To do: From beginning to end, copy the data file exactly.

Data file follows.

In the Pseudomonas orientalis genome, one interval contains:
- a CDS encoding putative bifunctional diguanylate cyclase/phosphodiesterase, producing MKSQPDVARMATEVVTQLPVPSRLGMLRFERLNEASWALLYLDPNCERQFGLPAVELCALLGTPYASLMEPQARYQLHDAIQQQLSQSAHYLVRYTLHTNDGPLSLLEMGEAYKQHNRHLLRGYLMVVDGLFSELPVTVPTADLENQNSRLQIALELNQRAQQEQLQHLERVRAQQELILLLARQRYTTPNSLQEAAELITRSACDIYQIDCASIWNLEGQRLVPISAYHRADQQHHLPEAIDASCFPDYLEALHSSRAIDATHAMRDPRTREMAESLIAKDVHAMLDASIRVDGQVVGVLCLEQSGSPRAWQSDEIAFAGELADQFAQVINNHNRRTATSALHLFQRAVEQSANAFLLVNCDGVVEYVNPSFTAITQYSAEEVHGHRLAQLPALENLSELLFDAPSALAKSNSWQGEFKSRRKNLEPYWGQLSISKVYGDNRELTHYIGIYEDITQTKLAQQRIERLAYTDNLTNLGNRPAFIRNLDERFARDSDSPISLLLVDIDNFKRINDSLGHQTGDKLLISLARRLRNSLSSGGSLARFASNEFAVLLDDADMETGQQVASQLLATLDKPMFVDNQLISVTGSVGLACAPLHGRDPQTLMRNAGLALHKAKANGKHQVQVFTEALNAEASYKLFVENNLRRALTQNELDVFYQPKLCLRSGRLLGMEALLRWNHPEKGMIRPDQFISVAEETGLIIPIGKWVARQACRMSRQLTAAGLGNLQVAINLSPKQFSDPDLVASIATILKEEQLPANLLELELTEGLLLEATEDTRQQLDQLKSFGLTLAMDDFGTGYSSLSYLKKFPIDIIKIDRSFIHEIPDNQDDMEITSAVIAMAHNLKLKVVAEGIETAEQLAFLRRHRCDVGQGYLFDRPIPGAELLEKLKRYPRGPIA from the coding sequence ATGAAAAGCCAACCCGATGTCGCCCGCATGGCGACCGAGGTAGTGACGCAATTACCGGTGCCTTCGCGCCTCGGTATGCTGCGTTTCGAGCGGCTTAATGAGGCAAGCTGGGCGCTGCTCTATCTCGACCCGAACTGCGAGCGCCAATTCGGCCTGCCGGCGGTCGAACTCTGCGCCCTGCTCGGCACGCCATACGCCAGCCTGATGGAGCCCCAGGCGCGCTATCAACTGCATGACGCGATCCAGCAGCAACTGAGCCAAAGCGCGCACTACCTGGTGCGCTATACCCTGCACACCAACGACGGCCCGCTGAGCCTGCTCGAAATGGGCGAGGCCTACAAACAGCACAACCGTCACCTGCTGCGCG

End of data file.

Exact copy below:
In the Pseudomonas orientalis genome, one interval contains:
- a CDS encoding putative bifunctional diguanylate cyclase/phosphodiesterase, producing MKSQPDVARMATEVVTQLPVPSRLGMLRFERLNEASWALLYLDPNCERQFGLPAVELCALLGTPYASLMEPQARYQLHDAIQQQLSQSAHYLVRYTLHTNDGPLSLLEMGEAYKQHNRHLLRGYLMVVDGLFSELPVTVPTADLENQNSRLQIALELNQRAQQEQLQHLERVRAQQELILLLARQRYTTPNSLQEAAELITRSACDIYQIDCASIWNLEGQRLVPISAYHRADQQHHLPEAIDASCFPDYLEALHSSRAIDATHAMRDPRTREMAESLIAKDVHAMLDASIRVDGQVVGVLCLEQSGSPRAWQSDEIAFAGELADQFAQVINNHNRRTATSALHLFQRAVEQSANAFLLVNCDGVVEYVNPSFTAITQYSAEEVHGHRLAQLPALENLSELLFDAPSALAKSNSWQGEFKSRRKNLEPYWGQLSISKVYGDNRELTHYIGIYEDITQTKLAQQRIERLAYTDNLTNLGNRPAFIRNLDERFARDSDSPISLLLVDIDNFKRINDSLGHQTGDKLLISLARRLRNSLSSGGSLARFASNEFAVLLDDADMETGQQVASQLLATLDKPMFVDNQLISVTGSVGLACAPLHGRDPQTLMRNAGLALHKAKANGKHQVQVFTEALNAEASYKLFVENNLRRALTQNELDVFYQPKLCLRSGRLLGMEALLRWNHPEKGMIRPDQFISVAEETGLIIPIGKWVARQACRMSRQLTAAGLGNLQVAINLSPKQFSDPDLVASIATILKEEQLPANLLELELTEGLLLEATEDTRQQLDQLKSFGLTLAMDDFGTGYSSLSYLKKFPIDIIKIDRSFIHEIPDNQDDMEITSAVIAMAHNLKLKVVAEGIETAEQLAFLRRHRCDVGQGYLFDRPIPGAELLEKLKRYPRGPIA from the coding sequence ATGAAAAGCCAACCCGATGTCGCCCGCATGGCGACCGAGGTAGTGACGCAATTACCGGTGCCTTCGCGCCTCGGTATGCTGCGTTTCGAGCGGCTTAATGAGGCAAGCTGGGCGCTGCTCTATCTCGACCCGAACTGCGAGCGCCAATTCGGCCTGCCGGCGGTCGAACTCTGCGCCCTGCTCGGCACGCCATACGCCAGCCTGATGGAGCCCCAGGCGCGCTATCAACTGCATGACGCGATCCAGCAGCAACTGAGCCAAAGCGCGCACTACCTGGTGCGCTATACCCTGCACACCAACGACGGCCCGCTGAGCCTGCTCGAAATGGGCGAGGCCTACAAACAGCACAACCGTCACCTGCTGCGCG